For example, someone who identifies as male may express their gender in a variety of ways, such as wearing masculine clothing, short hair, and no makeup. However, their gender identity could change over time, and they may start to identify as female or non-binary. It is important to remember that the way someone looks doesn’t necessarily show the way they identify. This is why it’s always polite to ask someone what their preferred pronouns are.
A lot of people who are transgender experience gender dysphoria. Gender dysphoria is a term that describes a sense of unease that a person may have because of a mismatch between their biological sex and their gender identity. The official definition according to the Statistical Manual of Mental Disorders (DSM-5) is as follows:
"Gender dysphoria is a marked incongruence between their experienced or expressed gender and the one they were assigned at birth.”
In other words, this means you can feel very unhappy or very uncomfortable in your own body because you feel like you weren’t assigned your preferred gender at birth. An example of something that can trigger feelings of gender dysphoria is if you grow a beard, while you know inside that you are a woman. The reason gender dysphoria was defined by the DSM-5 is to allow psychologists to diagnose people, after which they are able to refer them to get the help they need. Two types of gender dysphoria can occur: physical dysphoria and social dysphoria. When the diagnosis of gender dysphoria is given, you can start transitioning.
Going into transition
Some people who are transgender struggle with their gender dysphoria in such a way that they want to start their transition. Going into transition as a transgender person means you will start your journey to living as your preferred gender. This transition has three categories: medical, social and legal.
The medical transition usually consists of the use of puberty inhibitors (from 12 to 16 years old), hormone therapy (starting at a minimum of 16 years old), and one or more gender affirming operations (minimum of 18 years old). Hormone therapy (also called HRT) means you take hormones to help increase or decrease sex characteristics. For example, if you are transitioning to male, the hormone testosterone helps develop masculine physical traits such as hair growth on the face or body. Or if you are transitioning to female, you may take oestrogen to produce feminine physical traits such as an increase in body fat and breast development. Another medical option for transitioning are gender-affirming surgeries like a phalloplasty or a vaginoplasty. These are procedures that change the look and the function of your physical sex so that it matches the gender you identify with. Not everybody who is diagnosed with gender dysphoria chooses to medically transition - even if you choose to not take hormones or have any operations, you can still be transgender.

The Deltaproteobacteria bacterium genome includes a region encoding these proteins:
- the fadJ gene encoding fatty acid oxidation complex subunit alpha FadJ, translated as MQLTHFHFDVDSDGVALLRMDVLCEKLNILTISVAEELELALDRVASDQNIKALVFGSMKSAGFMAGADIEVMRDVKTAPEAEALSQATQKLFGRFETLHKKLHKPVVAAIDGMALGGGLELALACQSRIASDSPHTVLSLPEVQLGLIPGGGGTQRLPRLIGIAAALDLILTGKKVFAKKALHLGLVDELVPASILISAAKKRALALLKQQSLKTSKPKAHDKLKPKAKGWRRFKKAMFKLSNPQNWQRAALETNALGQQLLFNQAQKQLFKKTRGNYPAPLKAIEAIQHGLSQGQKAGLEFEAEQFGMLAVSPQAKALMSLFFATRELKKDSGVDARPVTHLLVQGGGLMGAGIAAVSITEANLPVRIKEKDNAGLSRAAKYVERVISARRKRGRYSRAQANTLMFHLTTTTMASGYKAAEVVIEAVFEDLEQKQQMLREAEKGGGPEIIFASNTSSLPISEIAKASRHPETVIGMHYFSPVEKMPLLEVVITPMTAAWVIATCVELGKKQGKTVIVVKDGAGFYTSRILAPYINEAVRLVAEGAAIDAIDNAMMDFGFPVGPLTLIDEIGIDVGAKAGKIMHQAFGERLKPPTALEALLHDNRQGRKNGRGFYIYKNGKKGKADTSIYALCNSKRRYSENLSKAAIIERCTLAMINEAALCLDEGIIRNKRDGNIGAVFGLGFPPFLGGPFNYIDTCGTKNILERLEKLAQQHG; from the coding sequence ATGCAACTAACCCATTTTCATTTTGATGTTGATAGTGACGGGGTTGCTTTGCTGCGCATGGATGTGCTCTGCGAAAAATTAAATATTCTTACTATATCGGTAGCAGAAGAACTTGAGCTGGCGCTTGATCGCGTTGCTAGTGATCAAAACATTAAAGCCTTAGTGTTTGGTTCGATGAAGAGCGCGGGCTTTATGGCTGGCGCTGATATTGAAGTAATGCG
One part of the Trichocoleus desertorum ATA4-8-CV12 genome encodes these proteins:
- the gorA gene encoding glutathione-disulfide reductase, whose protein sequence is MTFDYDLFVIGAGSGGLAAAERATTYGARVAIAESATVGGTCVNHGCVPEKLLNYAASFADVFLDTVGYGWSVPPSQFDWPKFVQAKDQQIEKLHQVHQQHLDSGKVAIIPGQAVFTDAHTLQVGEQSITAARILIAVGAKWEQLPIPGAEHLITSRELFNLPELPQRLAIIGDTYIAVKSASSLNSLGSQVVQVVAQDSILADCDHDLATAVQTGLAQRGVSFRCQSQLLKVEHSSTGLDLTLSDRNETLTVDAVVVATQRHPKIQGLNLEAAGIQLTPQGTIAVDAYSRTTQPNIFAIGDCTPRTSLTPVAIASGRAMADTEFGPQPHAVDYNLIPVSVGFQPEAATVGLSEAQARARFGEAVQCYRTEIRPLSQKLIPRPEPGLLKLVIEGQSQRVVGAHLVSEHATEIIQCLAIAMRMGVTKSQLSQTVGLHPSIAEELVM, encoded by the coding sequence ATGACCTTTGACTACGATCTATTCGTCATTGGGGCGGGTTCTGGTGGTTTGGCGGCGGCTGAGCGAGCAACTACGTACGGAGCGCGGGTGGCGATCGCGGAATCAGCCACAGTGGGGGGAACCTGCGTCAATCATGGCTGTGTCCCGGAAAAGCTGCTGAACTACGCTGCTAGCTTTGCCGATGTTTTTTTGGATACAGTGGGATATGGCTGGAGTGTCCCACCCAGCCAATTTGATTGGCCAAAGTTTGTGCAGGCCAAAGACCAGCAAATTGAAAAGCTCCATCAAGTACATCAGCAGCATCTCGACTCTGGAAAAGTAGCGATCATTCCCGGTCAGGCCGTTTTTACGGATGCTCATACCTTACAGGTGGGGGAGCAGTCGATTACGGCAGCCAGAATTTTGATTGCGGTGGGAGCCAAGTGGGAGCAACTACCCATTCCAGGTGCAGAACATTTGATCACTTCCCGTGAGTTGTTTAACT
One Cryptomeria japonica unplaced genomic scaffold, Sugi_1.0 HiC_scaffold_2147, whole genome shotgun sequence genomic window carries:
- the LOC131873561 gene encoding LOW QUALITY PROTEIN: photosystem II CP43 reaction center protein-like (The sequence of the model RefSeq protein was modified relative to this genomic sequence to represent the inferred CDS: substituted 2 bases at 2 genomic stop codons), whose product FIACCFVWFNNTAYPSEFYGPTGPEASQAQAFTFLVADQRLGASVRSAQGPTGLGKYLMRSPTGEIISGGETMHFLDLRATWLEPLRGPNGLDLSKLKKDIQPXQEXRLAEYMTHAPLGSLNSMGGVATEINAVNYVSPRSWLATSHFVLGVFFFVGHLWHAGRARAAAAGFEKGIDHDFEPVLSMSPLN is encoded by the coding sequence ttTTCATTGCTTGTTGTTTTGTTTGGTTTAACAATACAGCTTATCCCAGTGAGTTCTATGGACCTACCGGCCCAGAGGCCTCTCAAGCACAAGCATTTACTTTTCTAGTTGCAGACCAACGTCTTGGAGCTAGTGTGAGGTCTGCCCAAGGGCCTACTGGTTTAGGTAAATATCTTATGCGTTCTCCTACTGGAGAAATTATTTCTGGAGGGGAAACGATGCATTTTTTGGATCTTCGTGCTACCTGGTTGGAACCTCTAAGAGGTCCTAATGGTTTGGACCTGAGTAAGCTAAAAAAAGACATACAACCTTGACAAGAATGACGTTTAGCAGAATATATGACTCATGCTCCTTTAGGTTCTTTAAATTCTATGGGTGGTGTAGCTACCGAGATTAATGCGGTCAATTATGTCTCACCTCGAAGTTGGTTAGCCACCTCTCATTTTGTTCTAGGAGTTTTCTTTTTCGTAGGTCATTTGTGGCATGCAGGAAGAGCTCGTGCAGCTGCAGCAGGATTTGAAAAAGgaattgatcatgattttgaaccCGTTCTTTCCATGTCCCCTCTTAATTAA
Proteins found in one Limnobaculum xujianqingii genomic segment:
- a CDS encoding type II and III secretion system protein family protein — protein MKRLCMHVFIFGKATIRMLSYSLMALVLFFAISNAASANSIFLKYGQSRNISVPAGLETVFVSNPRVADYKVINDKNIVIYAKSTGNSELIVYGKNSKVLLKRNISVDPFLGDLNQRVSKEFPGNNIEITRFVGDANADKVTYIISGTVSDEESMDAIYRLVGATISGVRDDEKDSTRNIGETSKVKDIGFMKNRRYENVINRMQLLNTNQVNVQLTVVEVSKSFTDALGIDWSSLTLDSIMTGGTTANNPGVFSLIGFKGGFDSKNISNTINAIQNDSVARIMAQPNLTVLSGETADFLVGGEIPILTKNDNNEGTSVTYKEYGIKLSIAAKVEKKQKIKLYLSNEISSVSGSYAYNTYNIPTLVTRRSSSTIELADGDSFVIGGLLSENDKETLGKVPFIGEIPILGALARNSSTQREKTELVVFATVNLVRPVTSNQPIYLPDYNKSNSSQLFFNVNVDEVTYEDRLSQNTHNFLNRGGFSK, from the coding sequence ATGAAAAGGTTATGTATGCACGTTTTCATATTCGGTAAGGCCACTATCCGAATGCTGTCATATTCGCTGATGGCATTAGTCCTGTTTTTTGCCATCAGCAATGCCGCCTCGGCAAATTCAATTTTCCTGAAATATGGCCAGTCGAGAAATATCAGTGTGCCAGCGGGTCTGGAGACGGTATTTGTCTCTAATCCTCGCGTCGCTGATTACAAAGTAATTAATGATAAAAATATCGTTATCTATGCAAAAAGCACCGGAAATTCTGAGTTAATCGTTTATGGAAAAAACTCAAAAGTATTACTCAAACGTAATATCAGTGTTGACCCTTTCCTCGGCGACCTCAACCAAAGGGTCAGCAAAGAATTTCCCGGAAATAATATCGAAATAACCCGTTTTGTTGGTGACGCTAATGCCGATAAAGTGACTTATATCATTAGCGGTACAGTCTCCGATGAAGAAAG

Before being eligible for surgery, one must live as their preferred gender for at least a year. This is a requirement set by hospitals. In practice, this often means you will live with a new (chosen) name, a new wardrobe (for which you can get the necessary undergarments and prostheses at UNTAG!) and a different hairstyle. It will also mean that you will likely have a coming-out with friends and family. Of course, the social side of the transition can also take place without the involvement of a hospital. For example: a transgender girl (who was born in a masculine body) could tell you, after consulting with her mentor in the class, that from now on she would like to be treated and referred to as a girl and that she will go to school in girls’ clothing.
From the age of 16, and after an expert psychologist has determined that the person is transgender, that person can legally change their first name and gender. This information will then appear in the birth certificate, ID card, passport, driver's licence, etc. Note that this is different in each country!
The transition can look different depending on your personal circumstances. Remember that everyone’s journey is different and valid - there is no one right way to transition. Hopefully this article will help in understanding yourself, or someone in your surroundings who is transgender!